Author(s): Burtscher M
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Abstract Sudden cardiac death (SCD) is the major cause of fatalities in males over 34 years of age during hiking or downhill skiing in the mountains. The main goal of the present study was the identification of risk factors and triggers associated with SCDs during these mountain activities. Besides recording individual circumstances associated with SCD, a case-control study was performed comparing the risk factor profiles of 247 males over the age of 34 who suffered SCD during mountain hiking or downhill skiing with those of 741 matched controls. The SCD risk was greatest on the first day at altitude but altitude per se and the duration of activity did not appear to markedly modify this risk. In contrast, the longer the time from the last food and fluid intake during hiking, the higher was the SCD risk. Early cardio-pulmonary resuscitation was started in 33\% of skiers and in 14 \% of hikers after occurrence of unconsciousness. Hikers who died suddenly during mountain hiking were much more likely to have had a prior myocardial infarction (MI) (17\% vs. 0.9\%), known coronary artery disease (CAD) without prior MI (17\% vs. 4\%), diabetes (6\% vs. 1\%), hypercholesterolemia (54 \% vs. 20\%), and were also less engaged in regular mountaineering activities (31\% vs. 58\%) compared with hikers from the control group (all P < 0.001). Skiers who suffered SCD had much more frequently a prior MI (41\% vs. 1.5\%), hypertension (50\% vs. 17\%), known CAD without prior MI (9\% vs. 3\%), and were less engaged in regular strenuous exercise (4\% vs. 15\%) when compared to controls (all P < 0.05). These findings enable identification of skiers and hikers at increased SCD-risk and recommendation of preventive measures, e.g. pharmacological interventions and adaptation to specific mountain activities. They also underline the need for intensified cardio-pulmonary resuscitation training for all mountaineers.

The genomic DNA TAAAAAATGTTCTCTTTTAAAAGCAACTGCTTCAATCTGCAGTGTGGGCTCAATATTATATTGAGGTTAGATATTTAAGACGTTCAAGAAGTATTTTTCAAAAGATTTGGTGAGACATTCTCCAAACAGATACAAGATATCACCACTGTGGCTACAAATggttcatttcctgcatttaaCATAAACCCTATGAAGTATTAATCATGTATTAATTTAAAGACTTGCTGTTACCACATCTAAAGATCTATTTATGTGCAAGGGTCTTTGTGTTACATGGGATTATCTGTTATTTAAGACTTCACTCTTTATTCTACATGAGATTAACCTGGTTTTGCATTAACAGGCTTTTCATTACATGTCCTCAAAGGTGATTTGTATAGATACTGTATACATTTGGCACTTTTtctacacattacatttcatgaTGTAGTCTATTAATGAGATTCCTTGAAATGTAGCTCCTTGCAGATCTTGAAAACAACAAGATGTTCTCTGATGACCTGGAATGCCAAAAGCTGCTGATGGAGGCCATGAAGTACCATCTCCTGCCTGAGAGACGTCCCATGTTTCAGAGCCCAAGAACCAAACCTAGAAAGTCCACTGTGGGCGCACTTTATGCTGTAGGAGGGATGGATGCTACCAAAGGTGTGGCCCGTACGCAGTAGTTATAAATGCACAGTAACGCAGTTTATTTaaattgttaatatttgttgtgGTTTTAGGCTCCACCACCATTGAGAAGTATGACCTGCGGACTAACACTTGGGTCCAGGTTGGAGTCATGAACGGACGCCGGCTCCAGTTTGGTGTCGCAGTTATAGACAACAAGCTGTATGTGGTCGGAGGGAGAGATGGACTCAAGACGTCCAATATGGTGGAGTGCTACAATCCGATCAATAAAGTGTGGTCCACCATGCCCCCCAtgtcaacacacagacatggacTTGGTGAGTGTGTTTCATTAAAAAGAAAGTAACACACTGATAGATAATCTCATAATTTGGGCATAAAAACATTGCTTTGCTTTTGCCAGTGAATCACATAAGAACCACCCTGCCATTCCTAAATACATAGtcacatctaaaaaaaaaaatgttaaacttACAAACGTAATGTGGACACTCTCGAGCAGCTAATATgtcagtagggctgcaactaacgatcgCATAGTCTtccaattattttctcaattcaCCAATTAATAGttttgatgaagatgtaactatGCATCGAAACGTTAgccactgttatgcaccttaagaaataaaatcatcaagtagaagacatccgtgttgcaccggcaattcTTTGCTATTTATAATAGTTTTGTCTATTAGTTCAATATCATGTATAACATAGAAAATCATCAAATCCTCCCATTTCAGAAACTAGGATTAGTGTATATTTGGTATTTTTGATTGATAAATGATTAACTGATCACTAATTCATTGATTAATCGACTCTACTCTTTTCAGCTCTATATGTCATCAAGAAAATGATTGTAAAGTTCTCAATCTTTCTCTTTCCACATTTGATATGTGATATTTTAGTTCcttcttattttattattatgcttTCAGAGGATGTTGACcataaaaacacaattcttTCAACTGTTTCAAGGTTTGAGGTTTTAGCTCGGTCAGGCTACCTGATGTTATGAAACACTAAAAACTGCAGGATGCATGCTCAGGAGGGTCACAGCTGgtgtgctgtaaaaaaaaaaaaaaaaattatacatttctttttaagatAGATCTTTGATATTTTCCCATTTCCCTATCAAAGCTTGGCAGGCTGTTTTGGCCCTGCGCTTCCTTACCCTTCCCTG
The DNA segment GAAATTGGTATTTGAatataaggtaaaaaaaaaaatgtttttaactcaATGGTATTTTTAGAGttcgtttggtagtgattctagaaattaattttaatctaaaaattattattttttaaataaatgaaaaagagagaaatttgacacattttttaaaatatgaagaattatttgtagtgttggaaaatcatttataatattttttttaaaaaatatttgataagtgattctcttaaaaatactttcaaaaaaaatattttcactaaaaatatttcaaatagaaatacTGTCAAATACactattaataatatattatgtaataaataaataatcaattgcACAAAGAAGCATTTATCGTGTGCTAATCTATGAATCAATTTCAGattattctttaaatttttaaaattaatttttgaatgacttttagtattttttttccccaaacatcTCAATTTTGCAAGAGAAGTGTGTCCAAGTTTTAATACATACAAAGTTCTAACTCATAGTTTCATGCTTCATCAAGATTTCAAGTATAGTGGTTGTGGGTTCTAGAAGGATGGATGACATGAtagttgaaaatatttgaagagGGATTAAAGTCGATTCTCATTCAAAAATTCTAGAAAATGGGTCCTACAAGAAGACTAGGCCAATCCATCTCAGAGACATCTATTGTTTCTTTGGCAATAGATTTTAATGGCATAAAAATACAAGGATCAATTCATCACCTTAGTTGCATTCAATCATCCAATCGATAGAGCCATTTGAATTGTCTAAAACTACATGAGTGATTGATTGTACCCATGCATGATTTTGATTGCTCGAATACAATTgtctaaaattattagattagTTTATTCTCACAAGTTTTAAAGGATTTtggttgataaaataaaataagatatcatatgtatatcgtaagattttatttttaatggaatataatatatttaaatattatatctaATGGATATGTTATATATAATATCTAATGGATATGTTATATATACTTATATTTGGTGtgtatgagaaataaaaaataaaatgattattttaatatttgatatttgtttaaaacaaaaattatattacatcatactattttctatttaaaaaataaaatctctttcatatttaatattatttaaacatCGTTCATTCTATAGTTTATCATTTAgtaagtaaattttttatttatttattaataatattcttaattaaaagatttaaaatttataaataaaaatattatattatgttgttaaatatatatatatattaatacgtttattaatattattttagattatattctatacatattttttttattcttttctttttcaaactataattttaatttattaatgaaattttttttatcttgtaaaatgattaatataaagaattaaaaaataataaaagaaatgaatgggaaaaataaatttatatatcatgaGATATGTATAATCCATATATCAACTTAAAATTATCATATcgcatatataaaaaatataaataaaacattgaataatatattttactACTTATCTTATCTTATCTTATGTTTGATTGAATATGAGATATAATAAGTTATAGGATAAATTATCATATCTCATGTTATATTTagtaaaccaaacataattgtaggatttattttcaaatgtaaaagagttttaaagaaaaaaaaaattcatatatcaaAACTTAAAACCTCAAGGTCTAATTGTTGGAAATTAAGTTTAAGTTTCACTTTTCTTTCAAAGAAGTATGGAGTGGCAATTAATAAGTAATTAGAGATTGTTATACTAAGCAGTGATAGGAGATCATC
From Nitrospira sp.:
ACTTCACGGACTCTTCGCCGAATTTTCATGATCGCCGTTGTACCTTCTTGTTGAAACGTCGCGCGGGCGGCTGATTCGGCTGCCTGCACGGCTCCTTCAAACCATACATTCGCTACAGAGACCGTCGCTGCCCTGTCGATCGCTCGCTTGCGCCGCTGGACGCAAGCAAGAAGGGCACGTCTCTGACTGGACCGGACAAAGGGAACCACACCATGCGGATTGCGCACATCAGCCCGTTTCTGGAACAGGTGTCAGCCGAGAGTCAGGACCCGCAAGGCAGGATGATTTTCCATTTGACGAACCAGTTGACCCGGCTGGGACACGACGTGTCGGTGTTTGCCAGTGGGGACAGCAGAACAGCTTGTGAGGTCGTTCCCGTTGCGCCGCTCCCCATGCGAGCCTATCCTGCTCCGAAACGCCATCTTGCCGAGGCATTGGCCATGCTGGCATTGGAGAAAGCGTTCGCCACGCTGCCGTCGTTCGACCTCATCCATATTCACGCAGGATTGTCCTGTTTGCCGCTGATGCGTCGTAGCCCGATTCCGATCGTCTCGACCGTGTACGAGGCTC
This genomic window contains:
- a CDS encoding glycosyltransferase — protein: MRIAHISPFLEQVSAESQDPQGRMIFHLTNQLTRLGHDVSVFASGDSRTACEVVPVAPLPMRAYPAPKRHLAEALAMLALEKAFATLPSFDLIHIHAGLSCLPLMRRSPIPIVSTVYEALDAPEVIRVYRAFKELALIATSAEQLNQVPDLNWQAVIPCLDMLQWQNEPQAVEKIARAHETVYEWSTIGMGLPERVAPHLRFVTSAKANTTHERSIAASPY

This article was published in Adv Exp Med Biol
and referenced in Journal of Tourism & Hospitality